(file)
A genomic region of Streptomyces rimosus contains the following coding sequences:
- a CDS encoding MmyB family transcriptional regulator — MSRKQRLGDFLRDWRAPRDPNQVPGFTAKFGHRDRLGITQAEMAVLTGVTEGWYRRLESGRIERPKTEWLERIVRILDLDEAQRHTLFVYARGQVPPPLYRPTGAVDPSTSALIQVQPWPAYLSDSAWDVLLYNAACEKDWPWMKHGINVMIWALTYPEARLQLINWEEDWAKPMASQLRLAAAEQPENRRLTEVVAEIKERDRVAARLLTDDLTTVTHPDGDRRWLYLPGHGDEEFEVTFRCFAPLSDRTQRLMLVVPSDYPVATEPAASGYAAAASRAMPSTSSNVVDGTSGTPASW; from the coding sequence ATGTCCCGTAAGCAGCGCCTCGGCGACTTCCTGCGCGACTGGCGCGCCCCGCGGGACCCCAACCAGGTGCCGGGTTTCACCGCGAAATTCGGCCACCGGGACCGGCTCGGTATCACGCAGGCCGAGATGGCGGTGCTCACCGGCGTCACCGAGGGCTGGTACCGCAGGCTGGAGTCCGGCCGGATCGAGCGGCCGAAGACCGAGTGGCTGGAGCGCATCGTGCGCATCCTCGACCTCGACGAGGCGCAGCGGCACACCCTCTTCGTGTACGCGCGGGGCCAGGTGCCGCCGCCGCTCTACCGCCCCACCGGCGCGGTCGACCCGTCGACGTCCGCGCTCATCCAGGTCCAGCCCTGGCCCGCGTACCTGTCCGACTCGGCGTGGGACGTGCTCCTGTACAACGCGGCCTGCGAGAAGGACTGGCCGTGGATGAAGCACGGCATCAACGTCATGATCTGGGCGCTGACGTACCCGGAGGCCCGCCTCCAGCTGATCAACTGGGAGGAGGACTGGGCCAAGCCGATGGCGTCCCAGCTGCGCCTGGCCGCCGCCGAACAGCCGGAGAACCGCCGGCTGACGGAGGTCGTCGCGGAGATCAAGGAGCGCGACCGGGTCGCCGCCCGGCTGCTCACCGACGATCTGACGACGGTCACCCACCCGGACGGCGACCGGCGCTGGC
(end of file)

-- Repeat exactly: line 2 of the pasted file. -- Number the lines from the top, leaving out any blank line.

- a CDS encoding MmyB family transcriptional regulator — MSRKQRLGDFLRDWRAPRDPNQVPGFTAKFGHRDRLGITQAEMAVLTGVTEGWYRRLESGRIERPKTEWLERIVRILDLDEAQRHTLFVYARGQVPPPLYRPTGAVDPSTSALIQVQPWPAYLSDSAWDVLLYNAACEKDWPWMKHGINVMIWALTYPEARLQLINWEEDWAKPMASQLRLAAAEQPENRRLTEVVAEIKERDRVAARLLTDDLTTVTHPDGDRRWLYLPGHGDEEFEVTFRCFAPLSDRTQRLMLVVPSDYPVATEPAASGYAAAASRAMPSTSSNVVDGTSGTPASW; from the coding sequence ATGTCCCGTAAGCAGCGCCTCGGCGACTTCCTGCGCGACTGGCGCGCCCCGCGGGACCCCAACCAGGTGCCGGGTTTCACCGCGAAATTCGGCCACCGGGACCGGCTCGGTATCACGCAGGCCGAGATGGCGGTGCTCACCGGCGTCACCGAGGGCTGGTACCGCAGGCTGGAGTCCGGCCGGATCGAGCGGCCGAAGACCGAGTGGCTGGAGCGCATCGTGCGCATCCTCGACCTCGACGAGGCGCAGCGGCACACCCTCTTCGTGTACGCGCGGGGCCAGGTGCCGCCGCCGCTCTACCGCCCCACCGGCGCGGTCGACCCGTCGACGTCCGCGCTCATCCAGGTCCAGCCCTGGCCCGCGTACCTGTCCGACTCGGCGTGGGACGTGCTCCTGTACAACGCGGCCTGCGAGAAGGACTGGCCGTGGATGAAGCACGGCATCAACGTCATGATCTGGGCGCTGACGTACCCGGAGGCCCGCCTCCAGCTGATCAACTGGGAGGAGGACTGGGCCAAGCCGATGGCGTCCCAGCTGCGCCTGGCCGCCGCCGAACAGCCGGAGAACCGCCGGCTGACGGAGGTCGTCGCGGAGATCAAGGAGCGCGACCGGGTCGCCGCCCGGCTGCTCACCGACGATCTGACGACGGTCACCCACCCGGACGGCGACCGGCGCTGGC